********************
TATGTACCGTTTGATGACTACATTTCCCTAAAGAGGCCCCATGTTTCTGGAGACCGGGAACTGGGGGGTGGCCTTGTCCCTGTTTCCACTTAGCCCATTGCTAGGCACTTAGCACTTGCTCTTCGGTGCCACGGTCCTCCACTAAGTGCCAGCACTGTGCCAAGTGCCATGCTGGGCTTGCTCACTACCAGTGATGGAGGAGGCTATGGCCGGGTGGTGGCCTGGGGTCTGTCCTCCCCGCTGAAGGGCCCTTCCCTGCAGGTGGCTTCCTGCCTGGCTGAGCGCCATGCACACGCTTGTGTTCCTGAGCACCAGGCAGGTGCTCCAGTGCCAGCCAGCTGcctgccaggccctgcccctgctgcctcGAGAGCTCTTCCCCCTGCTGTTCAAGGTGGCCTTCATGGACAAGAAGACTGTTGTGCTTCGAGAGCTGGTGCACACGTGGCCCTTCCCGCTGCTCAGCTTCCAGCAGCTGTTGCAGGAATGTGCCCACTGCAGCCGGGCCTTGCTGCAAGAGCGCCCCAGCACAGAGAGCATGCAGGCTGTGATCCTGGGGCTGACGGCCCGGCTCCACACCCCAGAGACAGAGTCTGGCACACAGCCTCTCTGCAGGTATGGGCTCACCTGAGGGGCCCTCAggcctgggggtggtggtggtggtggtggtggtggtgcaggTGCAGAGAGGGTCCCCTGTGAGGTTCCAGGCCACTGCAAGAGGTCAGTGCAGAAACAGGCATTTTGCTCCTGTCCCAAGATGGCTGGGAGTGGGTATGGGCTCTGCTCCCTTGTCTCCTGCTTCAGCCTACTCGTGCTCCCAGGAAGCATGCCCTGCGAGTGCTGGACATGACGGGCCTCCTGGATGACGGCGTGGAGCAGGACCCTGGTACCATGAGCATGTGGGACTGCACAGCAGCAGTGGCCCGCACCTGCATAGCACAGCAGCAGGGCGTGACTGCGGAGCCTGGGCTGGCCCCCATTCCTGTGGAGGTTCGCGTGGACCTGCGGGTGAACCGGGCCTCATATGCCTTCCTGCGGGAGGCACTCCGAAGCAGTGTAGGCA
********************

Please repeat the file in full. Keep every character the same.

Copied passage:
TATGTACCGTTTGATGACTACATTTCCCTAAAGAGGCCCCATGTTTCTGGAGACCGGGAACTGGGGGGTGGCCTTGTCCCTGTTTCCACTTAGCCCATTGCTAGGCACTTAGCACTTGCTCTTCGGTGCCACGGTCCTCCACTAAGTGCCAGCACTGTGCCAAGTGCCATGCTGGGCTTGCTCACTACCAGTGATGGAGGAGGCTATGGCCGGGTGGTGGCCTGGGGTCTGTCCTCCCCGCTGAAGGGCCCTTCCCTGCAGGTGGCTTCCTGCCTGGCTGAGCGCCATGCACACGCTTGTGTTCCTGAGCACCAGGCAGGTGCTCCAGTGCCAGCCAGCTGcctgccaggccctgcccctgctgcctcGAGAGCTCTTCCCCCTGCTGTTCAAGGTGGCCTTCATGGACAAGAAGACTGTTGTGCTTCGAGAGCTGGTGCACACGTGGCCCTTCCCGCTGCTCAGCTTCCAGCAGCTGTTGCAGGAATGTGCCCACTGCAGCCGGGCCTTGCTGCAAGAGCGCCCCAGCACAGAGAGCATGCAGGCTGTGATCCTGGGGCTGACGGCCCGGCTCCACACCCCAGAGACAGAGTCTGGCACACAGCCTCTCTGCAGGTATGGGCTCACCTGAGGGGCCCTCAggcctgggggtggtggtggtggtggtggtggtggtgcaggTGCAGAGAGGGTCCCCTGTGAGGTTCCAGGCCACTGCAAGAGGTCAGTGCAGAAACAGGCATTTTGCTCCTGTCCCAAGATGGCTGGGAGTGGGTATGGGCTCTGCTCCCTTGTCTCCTGCTTCAGCCTACTCGTGCTCCCAGGAAGCATGCCCTGCGAGTGCTGGACATGACGGGCCTCCTGGATGACGGCGTGGAGCAGGACCCTGGTACCATGAGCATGTGGGACTGCACAGCAGCAGTGGCCCGCACCTGCATAGCACAGCAGCAGGGCGTGACTGCGGAGCCTGGGCTGGCCCCCATTCCTGTGGAGGTTCGCGTGGACCTGCGGGTGAACCGGGCCTCATATGCCTTCCTGCGGGAGGCACTCCGAAGCAGTGTAGGCA